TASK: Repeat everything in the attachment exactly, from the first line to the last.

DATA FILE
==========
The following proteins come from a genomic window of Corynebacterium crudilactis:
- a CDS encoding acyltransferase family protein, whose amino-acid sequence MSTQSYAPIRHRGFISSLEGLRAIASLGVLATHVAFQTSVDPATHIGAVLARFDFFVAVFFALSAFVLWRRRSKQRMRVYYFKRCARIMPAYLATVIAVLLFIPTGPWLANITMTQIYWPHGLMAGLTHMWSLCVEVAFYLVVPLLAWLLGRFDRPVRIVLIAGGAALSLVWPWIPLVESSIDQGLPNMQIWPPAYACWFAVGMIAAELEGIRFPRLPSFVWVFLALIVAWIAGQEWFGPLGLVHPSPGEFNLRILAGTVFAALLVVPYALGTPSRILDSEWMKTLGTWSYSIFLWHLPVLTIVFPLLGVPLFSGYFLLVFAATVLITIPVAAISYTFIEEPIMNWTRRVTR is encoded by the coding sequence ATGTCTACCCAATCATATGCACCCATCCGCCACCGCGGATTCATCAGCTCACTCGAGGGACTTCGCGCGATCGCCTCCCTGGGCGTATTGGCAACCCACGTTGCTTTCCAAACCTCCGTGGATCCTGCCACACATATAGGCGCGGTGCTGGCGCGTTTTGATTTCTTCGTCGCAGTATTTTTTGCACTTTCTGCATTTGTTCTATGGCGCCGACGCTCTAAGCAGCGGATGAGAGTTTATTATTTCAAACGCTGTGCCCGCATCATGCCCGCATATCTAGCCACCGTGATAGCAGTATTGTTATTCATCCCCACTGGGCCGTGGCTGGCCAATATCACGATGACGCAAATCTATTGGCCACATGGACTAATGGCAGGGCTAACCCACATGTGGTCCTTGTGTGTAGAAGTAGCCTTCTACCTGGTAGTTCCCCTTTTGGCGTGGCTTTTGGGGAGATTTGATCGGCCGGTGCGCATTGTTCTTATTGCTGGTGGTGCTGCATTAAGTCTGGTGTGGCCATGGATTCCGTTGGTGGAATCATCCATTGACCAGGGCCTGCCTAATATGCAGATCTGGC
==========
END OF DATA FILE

The following proteins come from a genomic window of Corynebacterium crudilactis:
- a CDS encoding acyltransferase family protein, whose amino-acid sequence MSTQSYAPIRHRGFISSLEGLRAIASLGVLATHVAFQTSVDPATHIGAVLARFDFFVAVFFALSAFVLWRRRSKQRMRVYYFKRCARIMPAYLATVIAVLLFIPTGPWLANITMTQIYWPHGLMAGLTHMWSLCVEVAFYLVVPLLAWLLGRFDRPVRIVLIAGGAALSLVWPWIPLVESSIDQGLPNMQIWPPAYACWFAVGMIAAELEGIRFPRLPSFVWVFLALIVAWIAGQEWFGPLGLVHPSPGEFNLRILAGTVFAALLVVPYALGTPSRILDSEWMKTLGTWSYSIFLWHLPVLTIVFPLLGVPLFSGYFLLVFAATVLITIPVAAISYTFIEEPIMNWTRRVTR is encoded by the coding sequence ATGTCTACCCAATCATATGCACCCATCCGCCACCGCGGATTCATCAGCTCACTCGAGGGACTTCGCGCGATCGCCTCCCTGGGCGTATTGGCAACCCACGTTGCTTTCCAAACCTCCGTGGATCCTGCCACACATATAGGCGCGGTGCTGGCGCGTTTTGATTTCTTCGTCGCAGTATTTTTTGCACTTTCTGCATTTGTTCTATGGCGCCGACGCTCTAAGCAGCGGATGAGAGTTTATTATTTCAAACGCTGTGCCCGCATCATGCCCGCATATCTAGCCACCGTGATAGCAGTATTGTTATTCATCCCCACTGGGCCGTGGCTGGCCAATATCACGATGACGCAAATCTATTGGCCACATGGACTAATGGCAGGGCTAACCCACATGTGGTCCTTGTGTGTAGAAGTAGCCTTCTACCTGGTAGTTCCCCTTTTGGCGTGGCTTTTGGGGAGATTTGATCGGCCGGTGCGCATTGTTCTTATTGCTGGTGGTGCTGCATTAAGTCTGGTGTGGCCATGGATTCCGTTGGTGGAATCATCCATTGACCAGGGCCTGCCTAATATGCAGATCTGGC